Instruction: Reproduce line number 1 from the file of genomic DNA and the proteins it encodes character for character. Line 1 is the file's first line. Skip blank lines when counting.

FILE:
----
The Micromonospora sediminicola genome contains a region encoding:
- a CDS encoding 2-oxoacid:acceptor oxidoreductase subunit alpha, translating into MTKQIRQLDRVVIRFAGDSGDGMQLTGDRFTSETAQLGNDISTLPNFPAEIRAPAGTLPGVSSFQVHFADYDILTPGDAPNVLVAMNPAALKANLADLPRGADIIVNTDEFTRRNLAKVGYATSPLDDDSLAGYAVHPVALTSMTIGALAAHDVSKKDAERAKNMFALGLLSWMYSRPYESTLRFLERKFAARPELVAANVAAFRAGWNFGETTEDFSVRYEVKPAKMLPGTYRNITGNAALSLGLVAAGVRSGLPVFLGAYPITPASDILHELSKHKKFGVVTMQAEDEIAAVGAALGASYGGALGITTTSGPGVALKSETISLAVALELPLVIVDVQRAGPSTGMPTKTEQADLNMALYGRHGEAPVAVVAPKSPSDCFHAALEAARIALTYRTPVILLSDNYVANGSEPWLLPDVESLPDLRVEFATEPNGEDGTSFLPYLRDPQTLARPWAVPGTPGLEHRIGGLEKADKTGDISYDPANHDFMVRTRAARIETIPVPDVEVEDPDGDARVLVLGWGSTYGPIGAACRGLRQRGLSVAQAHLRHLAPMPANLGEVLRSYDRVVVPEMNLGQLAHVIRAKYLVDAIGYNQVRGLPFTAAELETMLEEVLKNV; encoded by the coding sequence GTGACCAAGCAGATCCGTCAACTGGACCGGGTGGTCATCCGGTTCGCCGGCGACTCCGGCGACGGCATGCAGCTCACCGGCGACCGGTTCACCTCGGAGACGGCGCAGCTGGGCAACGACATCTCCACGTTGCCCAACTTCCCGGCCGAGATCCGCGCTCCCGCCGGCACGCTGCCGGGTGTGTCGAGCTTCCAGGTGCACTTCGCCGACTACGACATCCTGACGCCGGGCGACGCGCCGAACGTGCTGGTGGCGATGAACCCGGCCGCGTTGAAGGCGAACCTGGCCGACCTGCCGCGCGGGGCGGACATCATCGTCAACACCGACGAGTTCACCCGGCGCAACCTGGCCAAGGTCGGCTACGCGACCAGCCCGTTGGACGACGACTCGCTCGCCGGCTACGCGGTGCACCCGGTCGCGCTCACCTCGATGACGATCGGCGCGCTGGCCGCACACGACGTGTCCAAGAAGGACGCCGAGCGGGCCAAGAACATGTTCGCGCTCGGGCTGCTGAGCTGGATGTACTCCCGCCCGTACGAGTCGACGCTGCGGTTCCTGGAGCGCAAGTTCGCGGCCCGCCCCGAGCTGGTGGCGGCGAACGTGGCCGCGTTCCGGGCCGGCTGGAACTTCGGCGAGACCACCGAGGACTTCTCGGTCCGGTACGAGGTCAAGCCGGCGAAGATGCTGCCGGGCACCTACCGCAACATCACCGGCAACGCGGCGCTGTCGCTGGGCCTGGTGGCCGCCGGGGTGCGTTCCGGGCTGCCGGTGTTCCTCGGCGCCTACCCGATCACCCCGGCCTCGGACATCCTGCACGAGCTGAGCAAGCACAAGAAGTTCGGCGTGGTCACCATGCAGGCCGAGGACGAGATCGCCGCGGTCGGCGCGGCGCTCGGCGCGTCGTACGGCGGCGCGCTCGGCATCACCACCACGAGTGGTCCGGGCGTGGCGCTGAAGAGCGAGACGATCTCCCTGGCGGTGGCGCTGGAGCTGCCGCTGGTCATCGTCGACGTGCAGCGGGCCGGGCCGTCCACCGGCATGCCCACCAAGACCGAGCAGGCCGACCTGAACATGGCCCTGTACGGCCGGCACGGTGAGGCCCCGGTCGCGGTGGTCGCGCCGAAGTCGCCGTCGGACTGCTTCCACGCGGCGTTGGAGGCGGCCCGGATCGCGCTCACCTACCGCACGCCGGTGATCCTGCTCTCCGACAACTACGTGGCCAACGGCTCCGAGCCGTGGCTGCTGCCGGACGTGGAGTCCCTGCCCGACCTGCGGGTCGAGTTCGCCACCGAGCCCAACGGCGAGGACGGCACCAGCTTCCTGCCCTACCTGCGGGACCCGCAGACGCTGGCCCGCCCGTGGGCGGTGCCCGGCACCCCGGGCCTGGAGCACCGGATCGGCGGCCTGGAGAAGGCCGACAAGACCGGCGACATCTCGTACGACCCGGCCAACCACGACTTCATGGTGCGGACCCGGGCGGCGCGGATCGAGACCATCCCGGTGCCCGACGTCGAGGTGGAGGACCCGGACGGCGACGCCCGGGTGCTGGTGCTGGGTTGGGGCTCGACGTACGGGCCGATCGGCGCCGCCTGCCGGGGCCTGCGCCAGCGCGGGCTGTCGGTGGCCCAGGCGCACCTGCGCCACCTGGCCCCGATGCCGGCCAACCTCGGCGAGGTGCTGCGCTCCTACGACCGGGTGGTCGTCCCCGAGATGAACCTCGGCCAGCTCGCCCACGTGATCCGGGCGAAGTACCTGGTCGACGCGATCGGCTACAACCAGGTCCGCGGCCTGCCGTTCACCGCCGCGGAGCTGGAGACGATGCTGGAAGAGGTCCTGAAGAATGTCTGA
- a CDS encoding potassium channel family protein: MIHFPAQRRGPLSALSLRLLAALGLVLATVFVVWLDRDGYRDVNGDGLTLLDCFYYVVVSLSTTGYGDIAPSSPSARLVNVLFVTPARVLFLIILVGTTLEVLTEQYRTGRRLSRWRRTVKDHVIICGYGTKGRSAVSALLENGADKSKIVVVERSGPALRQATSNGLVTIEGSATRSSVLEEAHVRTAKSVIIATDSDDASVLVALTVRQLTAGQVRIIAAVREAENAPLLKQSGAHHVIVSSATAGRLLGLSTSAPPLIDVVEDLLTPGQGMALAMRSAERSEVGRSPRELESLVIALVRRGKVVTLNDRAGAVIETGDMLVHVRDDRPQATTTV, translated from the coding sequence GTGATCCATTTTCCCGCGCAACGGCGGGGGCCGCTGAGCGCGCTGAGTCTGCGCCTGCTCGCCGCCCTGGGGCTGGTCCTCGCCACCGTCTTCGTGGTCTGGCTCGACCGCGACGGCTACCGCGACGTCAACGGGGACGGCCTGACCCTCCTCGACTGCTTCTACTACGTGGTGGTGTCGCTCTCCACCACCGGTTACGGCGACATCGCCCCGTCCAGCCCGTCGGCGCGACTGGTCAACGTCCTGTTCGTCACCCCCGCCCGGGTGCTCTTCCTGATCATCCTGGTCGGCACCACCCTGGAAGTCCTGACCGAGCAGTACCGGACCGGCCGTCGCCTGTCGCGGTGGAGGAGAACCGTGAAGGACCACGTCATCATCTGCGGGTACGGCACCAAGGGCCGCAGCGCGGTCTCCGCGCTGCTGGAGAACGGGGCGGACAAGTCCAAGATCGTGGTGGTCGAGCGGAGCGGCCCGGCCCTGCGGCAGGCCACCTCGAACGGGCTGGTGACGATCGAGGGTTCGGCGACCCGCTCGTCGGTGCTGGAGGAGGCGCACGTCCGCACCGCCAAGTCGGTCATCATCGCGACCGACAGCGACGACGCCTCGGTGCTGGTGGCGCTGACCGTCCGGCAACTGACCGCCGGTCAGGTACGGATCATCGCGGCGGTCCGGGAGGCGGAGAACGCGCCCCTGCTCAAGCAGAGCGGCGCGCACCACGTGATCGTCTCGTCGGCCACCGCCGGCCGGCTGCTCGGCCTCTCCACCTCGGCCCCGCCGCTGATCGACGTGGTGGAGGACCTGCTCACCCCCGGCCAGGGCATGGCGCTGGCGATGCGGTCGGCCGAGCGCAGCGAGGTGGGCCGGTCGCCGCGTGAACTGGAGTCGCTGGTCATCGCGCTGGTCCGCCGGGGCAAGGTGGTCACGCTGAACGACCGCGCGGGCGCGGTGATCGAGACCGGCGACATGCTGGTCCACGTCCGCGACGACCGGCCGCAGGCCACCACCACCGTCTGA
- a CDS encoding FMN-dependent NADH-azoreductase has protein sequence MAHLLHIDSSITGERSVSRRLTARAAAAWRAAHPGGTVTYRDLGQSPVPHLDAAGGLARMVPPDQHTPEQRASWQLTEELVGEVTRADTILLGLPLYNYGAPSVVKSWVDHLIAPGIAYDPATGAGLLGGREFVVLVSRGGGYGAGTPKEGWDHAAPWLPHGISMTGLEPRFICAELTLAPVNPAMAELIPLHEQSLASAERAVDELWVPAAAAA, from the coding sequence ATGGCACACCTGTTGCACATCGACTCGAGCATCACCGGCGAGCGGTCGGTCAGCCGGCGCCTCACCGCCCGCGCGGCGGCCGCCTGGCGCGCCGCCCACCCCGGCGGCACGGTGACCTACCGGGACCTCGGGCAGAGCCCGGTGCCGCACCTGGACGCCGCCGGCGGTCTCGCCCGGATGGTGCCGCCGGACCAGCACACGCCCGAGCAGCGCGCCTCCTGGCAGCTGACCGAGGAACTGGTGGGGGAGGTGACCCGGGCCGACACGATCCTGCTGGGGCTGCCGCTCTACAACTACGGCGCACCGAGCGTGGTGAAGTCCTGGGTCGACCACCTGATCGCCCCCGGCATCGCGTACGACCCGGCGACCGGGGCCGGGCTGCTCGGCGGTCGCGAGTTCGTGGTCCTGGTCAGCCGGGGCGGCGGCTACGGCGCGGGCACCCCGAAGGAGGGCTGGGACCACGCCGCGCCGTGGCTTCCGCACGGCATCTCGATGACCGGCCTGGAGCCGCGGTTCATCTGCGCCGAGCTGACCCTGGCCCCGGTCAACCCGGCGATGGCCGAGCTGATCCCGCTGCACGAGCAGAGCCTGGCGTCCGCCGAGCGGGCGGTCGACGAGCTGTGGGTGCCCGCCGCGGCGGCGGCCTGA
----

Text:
The Micromonospora sediminicola genome contains a region encoding: